A week after the Indian Institute of Technology (IIT), Delhi, announced that it had developed a COVID-19 testing kit, the premier institute has planned to offer an open licence to companies for commercialising the test, but with a rider.
While over 40 companies reaching out to the institute, IIT-Delhi will be giving the licence to the firms that meet its quality criteria. It is the first academic institution in the country to develop a COVID-19 testing method and has obtained the approval of the Indian Council of Medical Research (ICMR). The kit is expected to be in market within three weeks.
“We will be giving the licence with a price rider so that companies do not hike the price once commercialised,” said IIT-Delhi Director V Ramgopal. The institute has set criterion, including quality checks and experience in manufacturing. “So far we have identified three of them,” he said, adding that others would be selected soon.
Elaborating on the price rider, Rao said the test will cost less than ₹500. “The method involves a cost of ₹200-300 a test. So overall, the test should not cost more than ₹500. If some companies decide to do the production as a CSR initiative, the price could be even lower,” he said.
The development comes against the backdrop of the ICMR halting the testing for COVID-19 cases through China-made rapid test kits because of massive variation in test results.
The team said the current testing methods available were “probe-based”, while the one developed by them was “probe-free”, reducing the testing cost without compromising on accuracy. Using comparative sequence analyses, the team identified unique regions (short stretches of RNA sequences) in the COVID-19 and SARS COV-2 genome.
RNA or Ribonucleic Acid is one of the major biological macromolecules that is essential for all known forms of life. It performs various important biological roles related to protein synthesis such as transcription, decoding, regulation and expression of genes.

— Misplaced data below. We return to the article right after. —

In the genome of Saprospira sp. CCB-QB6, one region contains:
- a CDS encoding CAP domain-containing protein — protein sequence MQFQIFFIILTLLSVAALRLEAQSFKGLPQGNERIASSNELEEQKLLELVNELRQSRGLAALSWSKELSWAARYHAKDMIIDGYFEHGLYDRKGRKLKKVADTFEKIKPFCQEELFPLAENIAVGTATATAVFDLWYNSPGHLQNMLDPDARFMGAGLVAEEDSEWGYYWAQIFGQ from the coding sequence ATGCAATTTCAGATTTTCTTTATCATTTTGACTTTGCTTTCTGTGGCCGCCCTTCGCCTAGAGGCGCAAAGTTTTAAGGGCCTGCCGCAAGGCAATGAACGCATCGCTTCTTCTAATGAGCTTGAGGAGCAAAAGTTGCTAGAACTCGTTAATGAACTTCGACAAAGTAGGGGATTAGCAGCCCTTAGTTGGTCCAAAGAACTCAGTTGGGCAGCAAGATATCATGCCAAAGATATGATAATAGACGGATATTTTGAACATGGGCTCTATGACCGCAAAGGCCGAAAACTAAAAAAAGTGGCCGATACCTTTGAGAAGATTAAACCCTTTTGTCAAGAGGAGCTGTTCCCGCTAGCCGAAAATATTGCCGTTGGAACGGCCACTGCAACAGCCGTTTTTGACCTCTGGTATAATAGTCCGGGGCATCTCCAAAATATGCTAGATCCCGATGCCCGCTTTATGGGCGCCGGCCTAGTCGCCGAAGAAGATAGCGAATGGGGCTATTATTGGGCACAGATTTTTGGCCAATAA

“Using comparative sequence analysis, we have identified unique regions in COVID-19. These unique regions are not present in other human coronaviruses providing an opportunity to specifically detect COVID-19,” said Professor Vivekanandan Perumal, head of the team had.
“Primer sets, targeting unique regions in the spike protein of COVID-19, were designed and tested using real-time polymerase chain reaction. These primers specifically bind to regions conserved in over 200 fully sequenced COVID-19 genomes. The sensitivity of this in-house assay is comparable to that of commercially available kits,” he added.
The research team includes PhD scholars Prashant Pradhan, Ashutosh Pandey and Praveen Tripathi, post-doctoral fellows Dr Parul Gupta and Dr Akhilesh Mishra and professors Vivekanandan Perumal, Manoj B Menon, James Gomes and Bishwajit Kundu.
According to the Union Health Ministry, the death toll due to the novel coronavirus pandemic rose to 1,147 with 72 more fatalities and the number of cases climbed to 35,043 in the country on Friday (May 1). The active COVID-19 cases stood at 25,007, while 8,888 people have recovered, and one patient has migrated.
(With agency inputs)